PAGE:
Nom Nom Neurons

Ever felt like you can’t get rid of that insatiable hunger? You know you don’t need to eat but you definitely want to. How strong is your will power? Well imagine if someone could shine a light in your brain to make your hunger go away and get that diet back on track. Scientists at the University of North Carolina have found a specific pathway of neurons that, when activated or deactivated using a fancy technique called optogenetics (more on that later) can vastly alter the feeding habits of mice.

In a paper published in world leading journal Science, Jennings et al. (2013) showed that neurons connecting the lateral hypothalamus and the bed nucleus of the stria terminalis (BNST) are heavily involved in the feeling of hunger. When they activated these neurons they observed “voracious feeding behaviour” even in particularly well fed mice, these mice also showed a marked preference for high calorie foods over the healthy stuff (I reckon we all know about that one). If the links weren’t already in your mind they also found that the mice liked this effect and “actively nose-poked for photoactivation of the circuit”.

So what happens when you deactivate the pathway? Well the scientists tried that one too and surprise surprise the mice started to eat less. In fact feeding was even reduced in food-deprived mice.

But how on earth do you alter the activity on neurons on the spot in a live mouse? Well that’s where this clever technique call optogenetics comes in. The technique involves genetic modulation of a mouse to introduce ion channels or enzymes that are only activated when stimulated by light of a certain wavelength and means scientists can activate specific neurons (opening certain ion channels will activate the cell). This solves one of the major problems with classical genetic manipulation in that the effect is instantaneous. The implications of such a technique are huge and are beginning to make serious noises in the scientific community, watch this space!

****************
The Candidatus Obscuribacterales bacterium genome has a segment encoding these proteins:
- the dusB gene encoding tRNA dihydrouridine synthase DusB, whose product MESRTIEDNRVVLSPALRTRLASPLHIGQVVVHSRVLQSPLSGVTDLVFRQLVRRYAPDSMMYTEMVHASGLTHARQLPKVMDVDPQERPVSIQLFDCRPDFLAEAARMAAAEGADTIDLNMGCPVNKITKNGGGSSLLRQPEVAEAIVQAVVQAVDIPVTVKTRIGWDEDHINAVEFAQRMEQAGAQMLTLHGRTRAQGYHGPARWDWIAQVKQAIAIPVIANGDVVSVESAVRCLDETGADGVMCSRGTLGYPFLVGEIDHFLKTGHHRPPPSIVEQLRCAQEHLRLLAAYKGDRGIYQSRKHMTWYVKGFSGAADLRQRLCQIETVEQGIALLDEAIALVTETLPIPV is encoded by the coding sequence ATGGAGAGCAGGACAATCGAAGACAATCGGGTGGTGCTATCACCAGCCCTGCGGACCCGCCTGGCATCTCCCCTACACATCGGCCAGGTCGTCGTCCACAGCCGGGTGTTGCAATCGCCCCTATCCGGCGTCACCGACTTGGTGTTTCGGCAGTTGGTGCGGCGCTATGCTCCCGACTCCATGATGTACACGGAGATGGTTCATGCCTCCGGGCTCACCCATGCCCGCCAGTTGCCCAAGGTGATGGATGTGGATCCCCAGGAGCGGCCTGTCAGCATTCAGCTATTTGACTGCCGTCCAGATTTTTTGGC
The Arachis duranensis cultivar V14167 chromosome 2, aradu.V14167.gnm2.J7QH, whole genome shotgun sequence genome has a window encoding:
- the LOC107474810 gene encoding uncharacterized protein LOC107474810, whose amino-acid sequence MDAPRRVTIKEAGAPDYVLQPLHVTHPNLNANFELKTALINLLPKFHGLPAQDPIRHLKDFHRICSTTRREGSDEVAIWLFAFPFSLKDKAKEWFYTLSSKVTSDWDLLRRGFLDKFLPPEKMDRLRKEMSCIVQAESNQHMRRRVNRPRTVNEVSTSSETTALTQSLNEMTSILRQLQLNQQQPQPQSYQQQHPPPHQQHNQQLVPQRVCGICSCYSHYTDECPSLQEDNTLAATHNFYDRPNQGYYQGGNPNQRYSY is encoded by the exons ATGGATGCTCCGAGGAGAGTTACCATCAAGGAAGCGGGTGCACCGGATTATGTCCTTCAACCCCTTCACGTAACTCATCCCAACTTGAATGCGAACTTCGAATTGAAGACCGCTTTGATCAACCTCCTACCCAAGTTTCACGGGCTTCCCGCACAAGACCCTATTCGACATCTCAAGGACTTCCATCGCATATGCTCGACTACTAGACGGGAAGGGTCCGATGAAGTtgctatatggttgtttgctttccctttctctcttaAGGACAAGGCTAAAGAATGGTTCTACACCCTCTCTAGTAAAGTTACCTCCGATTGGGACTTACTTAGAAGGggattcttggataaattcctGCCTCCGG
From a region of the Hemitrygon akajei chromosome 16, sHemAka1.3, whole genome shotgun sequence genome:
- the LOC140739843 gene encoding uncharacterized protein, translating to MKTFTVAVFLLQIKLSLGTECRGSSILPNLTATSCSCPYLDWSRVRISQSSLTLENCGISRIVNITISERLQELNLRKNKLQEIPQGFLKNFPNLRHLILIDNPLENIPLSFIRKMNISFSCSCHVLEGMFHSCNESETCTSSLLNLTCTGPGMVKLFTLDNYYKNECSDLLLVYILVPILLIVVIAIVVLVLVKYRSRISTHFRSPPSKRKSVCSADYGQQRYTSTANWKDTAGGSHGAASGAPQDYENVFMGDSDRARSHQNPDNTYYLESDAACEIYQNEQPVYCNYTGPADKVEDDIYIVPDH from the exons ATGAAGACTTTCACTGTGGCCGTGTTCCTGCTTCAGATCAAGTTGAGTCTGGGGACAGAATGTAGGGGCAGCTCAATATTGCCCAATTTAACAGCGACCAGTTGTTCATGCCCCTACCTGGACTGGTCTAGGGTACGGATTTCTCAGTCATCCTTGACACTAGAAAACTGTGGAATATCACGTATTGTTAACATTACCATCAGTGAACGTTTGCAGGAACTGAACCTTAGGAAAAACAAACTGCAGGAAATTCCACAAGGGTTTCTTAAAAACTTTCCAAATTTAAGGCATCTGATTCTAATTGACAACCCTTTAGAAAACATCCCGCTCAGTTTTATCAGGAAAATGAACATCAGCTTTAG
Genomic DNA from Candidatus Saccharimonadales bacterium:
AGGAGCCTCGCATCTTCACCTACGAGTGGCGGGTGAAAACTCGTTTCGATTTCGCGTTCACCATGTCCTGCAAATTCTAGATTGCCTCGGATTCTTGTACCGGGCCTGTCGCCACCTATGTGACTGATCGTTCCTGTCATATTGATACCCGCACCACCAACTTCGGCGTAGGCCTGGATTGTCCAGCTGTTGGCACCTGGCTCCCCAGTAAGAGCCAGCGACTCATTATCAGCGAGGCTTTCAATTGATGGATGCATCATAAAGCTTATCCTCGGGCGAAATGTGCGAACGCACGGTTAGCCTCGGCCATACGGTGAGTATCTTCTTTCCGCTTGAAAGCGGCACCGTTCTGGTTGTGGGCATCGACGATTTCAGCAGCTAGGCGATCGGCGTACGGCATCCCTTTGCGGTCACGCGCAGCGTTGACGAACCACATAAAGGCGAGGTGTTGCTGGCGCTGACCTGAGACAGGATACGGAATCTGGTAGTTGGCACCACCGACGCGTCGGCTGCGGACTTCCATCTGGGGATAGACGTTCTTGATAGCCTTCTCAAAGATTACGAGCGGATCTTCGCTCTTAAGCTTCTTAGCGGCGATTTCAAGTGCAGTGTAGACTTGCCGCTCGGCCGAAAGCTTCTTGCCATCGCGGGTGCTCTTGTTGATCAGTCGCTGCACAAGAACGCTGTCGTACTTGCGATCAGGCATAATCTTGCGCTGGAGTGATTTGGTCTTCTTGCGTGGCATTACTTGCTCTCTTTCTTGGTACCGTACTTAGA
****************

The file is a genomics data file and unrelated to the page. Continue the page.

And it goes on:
So this all sounds pretty handy right? Shine a light and wave away all your heavy burdens (see what I did there). It could be a real weight off your mind (ok I’ll stop I promise). However as always there’s a fair few reasons Mr Weightwatchers needn’t worry just yet and I bet you’ve spotted the big one in the paragraph above. This technique relies on genetic manipulation, something I doubt anyone would be volunteering for just to drop the bingo wings. The activation system also required a source of light to be implanted and positioned in the correct area of the mouse brains, again not too sure I’d be putting my hand up for that one. Another interesting point was that they found that the mice with the deactivated neurons (and therefore with reduced food consumption) did not enjoy this feeling and avoided the deactivation, in other words it might make you skinny but you won’t be feeling too great!

Okay so I may have played up the whole implications of this research, however as I always say this is another really fascinating insight into the mechanisms of how our brains work, specifically how a bunch of electrical signals lead to that feeling of hunger we know so well. We’re learning more and more about the brain and with techniques such as optogenetics beginning to reveal their true potential the next few decades will certainly be some exciting ones for neuroscientists.

PS. Apologies for the slightly unrelated featured image. That cake was actually baked by me and another student upon leaving the neuroscience department at MedImmune. Shameless plug for one’s own baking.

 

Original Article

JENNINGS, J.H. et al. 2013. The Inhibitory Circuit Architecture of the Lateral Hypothalamus Orchestrates Feeding. Science [online]. 341(6153),pp.1517–1521. Available from: http://www.sciencemag.org/cgi/doi/10.1126/science.1241812 [Accessed September 26, 2013].

Written by Mike Daniels

Mike Daniels

I’m currently studying for a PhD in neuroinflammation at the the University of Manchester, UK. My work is based mainly on the role of a huge protein complex called the inflammasome in diseases such as Alzheimer’s, stroke and haemorrhagic fever.
When I’m not in the lab I’m usually found up a mountain or out in the countryside somewhere and am always on the lookout for any new science outreach ideas!

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